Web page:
John Key

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Person.png John Key   WebsiteRdf-icon.png
(financier, politician)
John Key.jpg
BornJohn Phillip Key
1961-08-09
Auckland, New Zealand
Alma materUniversity of Canterbury, Harvard University
Children2
SpouseBronagh Key
PartyNational Party

Employment.png Prime Minister of New Zealand Wikipedia-icon.png

In office
19 November 2008 - 12 December 2016
DeputyBill English
Preceded byHelen Clark
Succeeded byBill English

Employment.png Leader of the Opposition Wikipedia-icon.png

In office
27 November 2006 - 8 November 2008

Employment.png Leader of the National Party

In office
27 November 2006 - 12 December 2016
Succeeded byBill English

Employment.png Chairman of the International Democrat Union

In office
21 November 2014 - Present

Employment.png Chair of the International Democrat Union

In office
21 November 2014 - Present

John Key, former Prime Minister of New Zealand, announced his sudden resignation in December 2016 for "family reasons". Within a few days, his name was being floated as a candidate for Managing Director of the International Monetary Fund, replacing Christine Lagarde who was ordered to stand trial in France over the Tapie Affair.[1]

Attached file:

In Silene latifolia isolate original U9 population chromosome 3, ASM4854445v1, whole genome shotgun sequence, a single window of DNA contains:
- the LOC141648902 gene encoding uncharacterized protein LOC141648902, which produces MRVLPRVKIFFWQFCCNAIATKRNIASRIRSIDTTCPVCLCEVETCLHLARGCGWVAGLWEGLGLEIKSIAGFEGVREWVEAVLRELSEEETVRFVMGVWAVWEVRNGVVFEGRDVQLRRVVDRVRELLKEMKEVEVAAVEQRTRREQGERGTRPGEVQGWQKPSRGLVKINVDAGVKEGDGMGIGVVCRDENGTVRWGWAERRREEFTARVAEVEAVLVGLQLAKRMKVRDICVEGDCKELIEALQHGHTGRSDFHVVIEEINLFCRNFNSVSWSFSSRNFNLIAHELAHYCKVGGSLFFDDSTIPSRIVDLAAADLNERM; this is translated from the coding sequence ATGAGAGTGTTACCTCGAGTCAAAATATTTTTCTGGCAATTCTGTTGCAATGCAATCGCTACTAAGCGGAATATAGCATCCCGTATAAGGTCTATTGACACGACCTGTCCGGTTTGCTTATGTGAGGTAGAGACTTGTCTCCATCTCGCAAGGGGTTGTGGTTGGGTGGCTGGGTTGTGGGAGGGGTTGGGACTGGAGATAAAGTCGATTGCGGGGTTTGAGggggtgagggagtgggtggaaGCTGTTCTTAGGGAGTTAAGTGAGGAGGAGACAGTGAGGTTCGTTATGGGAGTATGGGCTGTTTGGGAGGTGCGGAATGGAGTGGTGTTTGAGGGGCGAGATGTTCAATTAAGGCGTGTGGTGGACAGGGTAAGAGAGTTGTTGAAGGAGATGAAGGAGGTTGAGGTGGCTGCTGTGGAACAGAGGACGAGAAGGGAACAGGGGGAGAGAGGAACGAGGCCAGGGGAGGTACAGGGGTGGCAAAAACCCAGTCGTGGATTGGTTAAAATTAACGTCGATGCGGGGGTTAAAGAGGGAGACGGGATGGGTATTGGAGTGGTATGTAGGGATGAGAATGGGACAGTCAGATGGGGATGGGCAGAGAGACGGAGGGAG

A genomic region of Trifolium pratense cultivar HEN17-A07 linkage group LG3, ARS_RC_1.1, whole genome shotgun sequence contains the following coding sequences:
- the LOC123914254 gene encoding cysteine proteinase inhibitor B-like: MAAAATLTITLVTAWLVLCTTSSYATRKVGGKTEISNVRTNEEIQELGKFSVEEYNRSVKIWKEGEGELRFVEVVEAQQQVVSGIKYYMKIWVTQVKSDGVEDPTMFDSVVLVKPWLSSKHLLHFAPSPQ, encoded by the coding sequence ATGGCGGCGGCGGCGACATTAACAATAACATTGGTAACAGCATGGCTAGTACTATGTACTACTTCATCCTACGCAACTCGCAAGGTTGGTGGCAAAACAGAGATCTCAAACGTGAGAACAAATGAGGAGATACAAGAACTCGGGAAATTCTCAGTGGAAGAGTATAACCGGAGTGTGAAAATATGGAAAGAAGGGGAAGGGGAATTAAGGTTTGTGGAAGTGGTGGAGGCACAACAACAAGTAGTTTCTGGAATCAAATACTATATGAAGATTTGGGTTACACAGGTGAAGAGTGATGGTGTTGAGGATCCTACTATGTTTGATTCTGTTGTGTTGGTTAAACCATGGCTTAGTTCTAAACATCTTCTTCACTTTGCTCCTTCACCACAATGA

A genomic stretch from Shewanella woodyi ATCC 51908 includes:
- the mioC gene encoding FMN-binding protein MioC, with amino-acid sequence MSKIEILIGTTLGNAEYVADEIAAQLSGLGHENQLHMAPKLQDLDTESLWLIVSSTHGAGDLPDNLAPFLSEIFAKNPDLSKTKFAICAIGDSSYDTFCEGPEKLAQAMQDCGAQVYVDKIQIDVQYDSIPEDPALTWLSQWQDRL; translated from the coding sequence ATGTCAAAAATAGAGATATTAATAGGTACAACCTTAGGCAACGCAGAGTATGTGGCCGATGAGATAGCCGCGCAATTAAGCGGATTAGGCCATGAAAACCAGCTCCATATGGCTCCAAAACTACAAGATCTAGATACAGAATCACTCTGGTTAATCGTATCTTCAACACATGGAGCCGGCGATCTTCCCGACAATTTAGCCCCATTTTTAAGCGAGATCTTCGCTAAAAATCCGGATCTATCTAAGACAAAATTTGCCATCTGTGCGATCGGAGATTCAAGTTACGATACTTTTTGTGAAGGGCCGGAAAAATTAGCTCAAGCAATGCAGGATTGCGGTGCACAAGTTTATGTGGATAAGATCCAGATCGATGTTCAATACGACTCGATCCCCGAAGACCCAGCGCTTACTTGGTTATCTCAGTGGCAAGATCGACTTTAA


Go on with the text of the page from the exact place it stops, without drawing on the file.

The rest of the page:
Career

In 1995, he joined Merrill Lynch as head of Asian foreign exchange in Singapore. That same year he was promoted to Merrill's global head of foreign exchange, based in London, where he may have earned around US$2.25 million a year including bonuses. Some co-workers called him "the smiling assassin" for maintaining his usual cheerfulness while sacking dozens (some say hundreds) of staff.

Lying about Mass Surveillance

In 2013 Key promised expressly that if the Government Communications Security Bureau were found to have conducted mass surveillance, he would resign, together with GCSB chief, Ian Fletcher.[2] In 2015, following revelations by Edward Snowden, GCSB chief Bruce Ferguson, admitted as much. John Key did not resign.[3][4]


9 August 1961| 

An appointment by John Key

AppointeeJobAppointedEndDescription
Ian FletcherDirector of Government Communications Security BureauFebruary 2012January 2015Resigned before the completion of his 5 year term


References